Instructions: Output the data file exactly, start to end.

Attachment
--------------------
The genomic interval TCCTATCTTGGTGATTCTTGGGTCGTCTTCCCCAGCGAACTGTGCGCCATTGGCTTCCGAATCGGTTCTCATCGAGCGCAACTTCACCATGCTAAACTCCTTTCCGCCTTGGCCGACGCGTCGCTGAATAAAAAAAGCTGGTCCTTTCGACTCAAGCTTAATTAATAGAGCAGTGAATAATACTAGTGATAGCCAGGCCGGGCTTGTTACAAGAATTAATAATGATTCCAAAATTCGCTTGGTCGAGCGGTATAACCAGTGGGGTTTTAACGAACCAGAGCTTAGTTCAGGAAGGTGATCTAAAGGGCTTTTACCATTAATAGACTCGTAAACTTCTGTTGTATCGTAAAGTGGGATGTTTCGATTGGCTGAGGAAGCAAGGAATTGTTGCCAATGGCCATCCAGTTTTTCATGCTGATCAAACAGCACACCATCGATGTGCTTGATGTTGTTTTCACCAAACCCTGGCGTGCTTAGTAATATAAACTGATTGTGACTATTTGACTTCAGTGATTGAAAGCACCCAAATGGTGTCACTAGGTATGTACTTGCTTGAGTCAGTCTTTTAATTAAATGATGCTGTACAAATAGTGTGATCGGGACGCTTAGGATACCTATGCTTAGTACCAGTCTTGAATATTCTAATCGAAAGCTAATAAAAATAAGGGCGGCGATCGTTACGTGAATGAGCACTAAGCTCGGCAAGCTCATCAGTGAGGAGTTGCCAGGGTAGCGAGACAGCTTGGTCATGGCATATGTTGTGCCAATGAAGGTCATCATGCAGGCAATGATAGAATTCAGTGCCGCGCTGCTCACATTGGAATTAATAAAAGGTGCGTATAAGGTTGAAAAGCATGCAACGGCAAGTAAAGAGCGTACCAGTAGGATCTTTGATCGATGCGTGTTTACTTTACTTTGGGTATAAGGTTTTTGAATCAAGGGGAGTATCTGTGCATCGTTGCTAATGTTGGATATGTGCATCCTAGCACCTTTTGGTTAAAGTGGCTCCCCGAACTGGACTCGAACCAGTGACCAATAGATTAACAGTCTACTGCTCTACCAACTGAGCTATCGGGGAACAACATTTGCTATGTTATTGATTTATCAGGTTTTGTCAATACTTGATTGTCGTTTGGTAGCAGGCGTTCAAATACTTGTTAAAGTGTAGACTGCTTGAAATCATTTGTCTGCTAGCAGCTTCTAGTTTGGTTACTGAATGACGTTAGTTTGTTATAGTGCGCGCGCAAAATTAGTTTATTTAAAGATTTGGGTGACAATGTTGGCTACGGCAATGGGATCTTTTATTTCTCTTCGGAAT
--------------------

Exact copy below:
The genomic interval TCCTATCTTGGTGATTCTTGGGTCGTCTTCCCCAGCGAACTGTGCGCCATTGGCTTCCGAATCGGTTCTCATCGAGCGCAACTTCACCATGCTAAACTCCTTTCCGCCTTGGCCGACGCGTCGCTGAATAAAAAAAGCTGGTCCTTTCGACTCAAGCTTAATTAATAGAGCAGTGAATAATACTAGTGATAGCCAGGCCGGGCTTGTTACAAGAATTAATAATGATTCCAAAATTCGCTTGGTCGAGCGGTATAACCAGTGGGGTTTTAACGAACCAGAGCTTAGTTCAGGAAGGTGATCTAAAGGGCTTTTACCATTAATAGACTCGTAAACTTCTGTTGTATCGTAAAGTGGGATGTTTCGATTGGCTGAGGAAGCAAGGAATTGTTGCCAATGGCCATCCAGTTTTTCATGCTGATCAAACAGCACACCATCGATGTGCTTGATGTTGTTTTCACCAAACCCTGGCGTGCTTAGTAATATAAACTGATTGTGACTATTTGACTTCAGTGATTGAAAGCACCCAAATGGTGTCACTAGGTATGTACTTGCTTGAGTCAGTCTTTTAATTAAATGATGCTGTACAAATAGTGTGATCGGGACGCTTAGGATACCTATGCTTAGTACCAGTCTTGAATATTCTAATCGAAAGCTAATAAAAATAAGGGCGGCGATCGTTACGTGAATGAGCACTAAGCTCGGCAAGCTCATCAGTGAGGAGTTGCCAGGGTAGCGAGACAGCTTGGTCATGGCATATGTTGTGCCAATGAAGGTCATCATGCAGGCAATGATAGAATTCAGTGCCGCGCTGCTCACATTGGAATTAATAAAAGGTGCGTATAAGGTTGAAAAGCATGCAACGGCAAGTAAAGAGCGTACCAGTAGGATCTTTGATCGATGCGTGTTTACTTTACTTTGGGTATAAGGTTTTTGAATCAAGGGGAGTATCTGTGCATCGTTGCTAATGTTGGATATGTGCATCCTAGCACCTTTTGGTTAAAGTGGCTCCCCGAACTGGACTCGAACCAGTGACCAATAGATTAACAGTCTACTGCTCTACCAACTGAGCTATCGGGGAACAACATTTGCTATGTTATTGATTTATCAGGTTTTGTCAATACTTGATTGTCGTTTGGTAGCAGGCGTTCAAATACTTGTTAAAGTGTAGACTGCTTGAAATCATTTGTCTGCTAGCAGCTTCTAGTTTGGTTACTGAATGACGTTAGTTTGTTATAGTGCGCGCGCAAAATTAGTTTATTTAAAGATTTGGGTGACAATGTTGGCTACGGCAATGGGATCTTTTATTTCTCTTCGGAAT